Recruitment agencies hold a wealth of confidential personal data in the form of candidate details, as well as email addresses and personal details relating to clients, prospects, suppliers, their own employees, business partners and other third parties.
The reality is that since GDPR, even something as simple as a name, email address or employee reference number counts as personal data, pretty much every piece of data that a recruitment agency holds is likely to be classed as personal. As such your agency has an obligation to safeguard that data – including ensuring that it can’t be accessed by non-authorised personnel (whether those be employees or outsiders) and ensuring that backup copies are held which can be restored in the event of a disaster.
Given you also have to make personal data available to the individual to whom it relates should they request it, and in addition you have the obligation to delete all data about an individual should they request that, it is vital that you understand what personal data you are holding and where it is stored.
And this may not be as obvious as it seems at first glance. While much of your data is likely stored on your in-house servers, these days it is also likely that as much data again is stored outside of the safe boundaries of your in-house network. Take data or email that is synchronised to individual’s smart phones, home computers or tablets. Or data that has been shared with third parties, like for example outsourced payroll providers. And data that has, for whatever reason, found its way onto file sharing services like Dropbox or USB sticks.
Data that is held in the cloud is another example of data that is actually outside the secure bounds of your in-house network. The cloud has revolutionised the way many businesses store their data, but in doing so has also globalised the way data is stored, with many providers distributing data across servers worldwide in order to optimise costs. The cloud takes many forms, from well-known public cloud offerings, through to private cloud environments and individual cloud-based software applications. Understanding which of these your agency is using and where your data is actually being stored as a consequence is paramount, if you are to meet your obligations under GDPR, which include ensuring that you do not store data in or transfer data to countries outside the European Economic Area (unless they have equivalently strong data protection standards).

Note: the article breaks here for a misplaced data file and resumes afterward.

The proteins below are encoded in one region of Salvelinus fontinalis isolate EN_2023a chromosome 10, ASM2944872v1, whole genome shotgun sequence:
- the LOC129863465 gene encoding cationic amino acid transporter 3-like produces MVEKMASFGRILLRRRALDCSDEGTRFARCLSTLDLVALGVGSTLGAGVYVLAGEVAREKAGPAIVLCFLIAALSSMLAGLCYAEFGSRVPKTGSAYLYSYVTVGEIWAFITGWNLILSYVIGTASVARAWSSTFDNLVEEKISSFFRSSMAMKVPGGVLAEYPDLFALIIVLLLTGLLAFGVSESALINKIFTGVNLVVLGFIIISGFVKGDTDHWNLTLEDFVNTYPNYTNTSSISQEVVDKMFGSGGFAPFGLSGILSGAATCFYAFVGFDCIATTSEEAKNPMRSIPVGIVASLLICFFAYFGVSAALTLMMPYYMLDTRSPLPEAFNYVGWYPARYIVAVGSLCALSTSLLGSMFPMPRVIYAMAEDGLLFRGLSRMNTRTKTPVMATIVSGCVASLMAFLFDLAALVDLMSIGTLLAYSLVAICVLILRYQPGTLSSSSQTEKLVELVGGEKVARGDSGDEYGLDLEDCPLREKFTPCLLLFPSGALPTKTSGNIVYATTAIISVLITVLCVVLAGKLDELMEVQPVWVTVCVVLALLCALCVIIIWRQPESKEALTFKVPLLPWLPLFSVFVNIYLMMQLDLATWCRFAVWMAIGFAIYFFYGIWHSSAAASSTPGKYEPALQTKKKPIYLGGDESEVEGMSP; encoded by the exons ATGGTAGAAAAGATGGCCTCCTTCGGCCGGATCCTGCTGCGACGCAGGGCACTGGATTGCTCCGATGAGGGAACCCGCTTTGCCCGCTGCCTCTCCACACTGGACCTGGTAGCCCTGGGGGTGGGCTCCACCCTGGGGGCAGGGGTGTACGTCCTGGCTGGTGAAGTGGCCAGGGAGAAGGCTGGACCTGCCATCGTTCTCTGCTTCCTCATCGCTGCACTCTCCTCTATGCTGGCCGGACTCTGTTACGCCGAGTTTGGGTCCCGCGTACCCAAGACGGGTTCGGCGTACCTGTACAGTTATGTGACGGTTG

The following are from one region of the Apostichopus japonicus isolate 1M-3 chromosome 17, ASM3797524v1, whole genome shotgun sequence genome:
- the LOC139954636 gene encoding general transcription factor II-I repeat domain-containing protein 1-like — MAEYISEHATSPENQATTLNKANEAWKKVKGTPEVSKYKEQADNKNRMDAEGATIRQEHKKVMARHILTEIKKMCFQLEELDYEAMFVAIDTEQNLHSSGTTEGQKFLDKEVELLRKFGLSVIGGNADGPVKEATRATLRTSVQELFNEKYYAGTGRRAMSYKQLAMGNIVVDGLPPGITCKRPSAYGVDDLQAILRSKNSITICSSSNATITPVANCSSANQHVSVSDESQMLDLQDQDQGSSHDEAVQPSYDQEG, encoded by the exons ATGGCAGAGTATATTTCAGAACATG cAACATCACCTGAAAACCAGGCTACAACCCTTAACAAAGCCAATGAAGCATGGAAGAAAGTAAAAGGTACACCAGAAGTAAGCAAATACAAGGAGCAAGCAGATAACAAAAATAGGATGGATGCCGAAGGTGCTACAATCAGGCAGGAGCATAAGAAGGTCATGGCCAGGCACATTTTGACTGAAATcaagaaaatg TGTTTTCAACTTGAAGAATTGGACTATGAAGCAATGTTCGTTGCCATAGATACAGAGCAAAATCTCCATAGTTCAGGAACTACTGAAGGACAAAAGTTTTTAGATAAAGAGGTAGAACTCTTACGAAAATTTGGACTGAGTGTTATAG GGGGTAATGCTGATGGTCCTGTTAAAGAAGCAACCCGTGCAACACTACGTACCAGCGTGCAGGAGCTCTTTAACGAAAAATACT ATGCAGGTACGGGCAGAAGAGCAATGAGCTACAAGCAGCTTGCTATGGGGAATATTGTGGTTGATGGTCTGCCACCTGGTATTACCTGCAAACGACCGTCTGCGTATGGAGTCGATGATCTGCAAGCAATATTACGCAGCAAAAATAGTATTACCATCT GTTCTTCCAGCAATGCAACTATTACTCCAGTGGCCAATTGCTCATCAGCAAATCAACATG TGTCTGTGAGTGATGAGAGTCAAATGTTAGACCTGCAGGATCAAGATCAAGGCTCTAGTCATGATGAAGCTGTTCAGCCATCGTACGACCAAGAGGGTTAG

There’s also copies of data taken for backup purposes to consider. And do bear in mind this is not just your scheduled backups of your in-house servers, but can be backups that you may not even be aware of, such as automatic cloud backup software which may be installed on employee home computers, smartphones or tablets, which is copying confidential company data to an unknown provider’s cloud storage, in an unknown location, unbeknown to anyone.
There is much to consider to remain compliant under GDPR, but understanding your data is the first essential step towards compliance, because until you understand what data you have and where you are storing it, you cannot demonstrate that you are safeguarding it appropriately or indeed meet your legal obligations to provide a copy of, or delete, the data you hold about any given individual.
At Epoq IT we work with our clients to help them bring their data back under control, through effective use of technology coupled with business processes and procedures. This ensures that your business is put back in control of your valuable data, that your data can be safeguarded appropriately for GDPR and that your risk of a security breach is minimised.
If you would like to find out more about the ways that Epoq IT can help your recruitment remain compliant for GDPR, please do not hesitate to contact me on email@example.com or telephone 01494 444065 to arrange a no obligation conference call or meeting.